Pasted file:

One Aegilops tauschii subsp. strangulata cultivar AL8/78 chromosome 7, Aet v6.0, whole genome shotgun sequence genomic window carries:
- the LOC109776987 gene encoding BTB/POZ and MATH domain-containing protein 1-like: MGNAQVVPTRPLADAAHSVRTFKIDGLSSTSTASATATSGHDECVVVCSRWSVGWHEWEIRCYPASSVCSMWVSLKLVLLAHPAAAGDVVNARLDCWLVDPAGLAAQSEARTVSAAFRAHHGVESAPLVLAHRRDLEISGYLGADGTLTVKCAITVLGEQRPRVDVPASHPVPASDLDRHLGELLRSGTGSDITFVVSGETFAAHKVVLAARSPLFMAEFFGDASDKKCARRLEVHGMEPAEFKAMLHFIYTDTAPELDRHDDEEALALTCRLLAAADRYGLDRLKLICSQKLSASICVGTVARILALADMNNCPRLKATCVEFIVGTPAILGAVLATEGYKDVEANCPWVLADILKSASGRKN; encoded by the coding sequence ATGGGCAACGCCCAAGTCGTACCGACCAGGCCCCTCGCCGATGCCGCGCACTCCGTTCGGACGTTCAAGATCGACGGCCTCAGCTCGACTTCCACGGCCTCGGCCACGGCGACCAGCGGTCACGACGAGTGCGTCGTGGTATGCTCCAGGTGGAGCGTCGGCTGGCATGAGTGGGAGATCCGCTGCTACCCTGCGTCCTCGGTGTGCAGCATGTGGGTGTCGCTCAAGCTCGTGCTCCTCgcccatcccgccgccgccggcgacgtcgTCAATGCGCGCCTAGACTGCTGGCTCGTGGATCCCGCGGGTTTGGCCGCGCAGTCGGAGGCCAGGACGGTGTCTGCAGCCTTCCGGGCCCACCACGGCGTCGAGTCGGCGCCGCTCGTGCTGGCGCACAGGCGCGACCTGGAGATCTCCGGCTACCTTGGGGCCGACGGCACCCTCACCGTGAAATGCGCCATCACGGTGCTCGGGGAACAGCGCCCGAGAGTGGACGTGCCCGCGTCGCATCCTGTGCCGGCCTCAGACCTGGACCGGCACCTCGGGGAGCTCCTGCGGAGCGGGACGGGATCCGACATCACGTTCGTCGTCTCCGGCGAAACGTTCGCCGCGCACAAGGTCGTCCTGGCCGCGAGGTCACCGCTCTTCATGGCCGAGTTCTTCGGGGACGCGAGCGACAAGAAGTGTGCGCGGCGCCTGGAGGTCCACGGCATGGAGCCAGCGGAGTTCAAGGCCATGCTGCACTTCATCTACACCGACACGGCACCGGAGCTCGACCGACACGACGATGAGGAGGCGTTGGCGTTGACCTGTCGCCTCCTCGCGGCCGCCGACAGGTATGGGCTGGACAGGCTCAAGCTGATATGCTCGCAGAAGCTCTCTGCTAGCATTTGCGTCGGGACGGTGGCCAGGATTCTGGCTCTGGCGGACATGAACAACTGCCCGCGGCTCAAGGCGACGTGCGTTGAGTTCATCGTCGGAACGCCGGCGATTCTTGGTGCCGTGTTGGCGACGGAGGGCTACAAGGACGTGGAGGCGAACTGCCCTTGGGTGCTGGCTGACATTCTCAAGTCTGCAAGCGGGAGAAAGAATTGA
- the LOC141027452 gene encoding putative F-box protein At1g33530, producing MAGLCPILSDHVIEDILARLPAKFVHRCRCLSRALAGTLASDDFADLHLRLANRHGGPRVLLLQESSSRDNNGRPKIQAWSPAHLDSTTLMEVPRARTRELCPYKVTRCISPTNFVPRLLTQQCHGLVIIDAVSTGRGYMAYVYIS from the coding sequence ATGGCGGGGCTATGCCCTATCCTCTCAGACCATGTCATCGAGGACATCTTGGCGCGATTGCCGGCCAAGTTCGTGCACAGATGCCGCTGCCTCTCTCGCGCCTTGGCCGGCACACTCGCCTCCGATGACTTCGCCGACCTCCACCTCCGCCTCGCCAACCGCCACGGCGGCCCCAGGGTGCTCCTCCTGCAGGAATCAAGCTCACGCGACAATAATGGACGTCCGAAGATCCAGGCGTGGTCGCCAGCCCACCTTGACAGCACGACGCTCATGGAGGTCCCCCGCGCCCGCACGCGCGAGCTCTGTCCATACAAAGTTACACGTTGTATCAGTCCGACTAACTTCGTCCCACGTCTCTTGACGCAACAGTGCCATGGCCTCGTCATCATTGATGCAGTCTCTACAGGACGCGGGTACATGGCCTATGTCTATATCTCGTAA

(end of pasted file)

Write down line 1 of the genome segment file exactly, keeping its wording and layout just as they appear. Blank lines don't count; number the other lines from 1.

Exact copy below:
One Aegilops tauschii subsp. strangulata cultivar AL8/78 chromosome 7, Aet v6.0, whole genome shotgun sequence genomic window carries: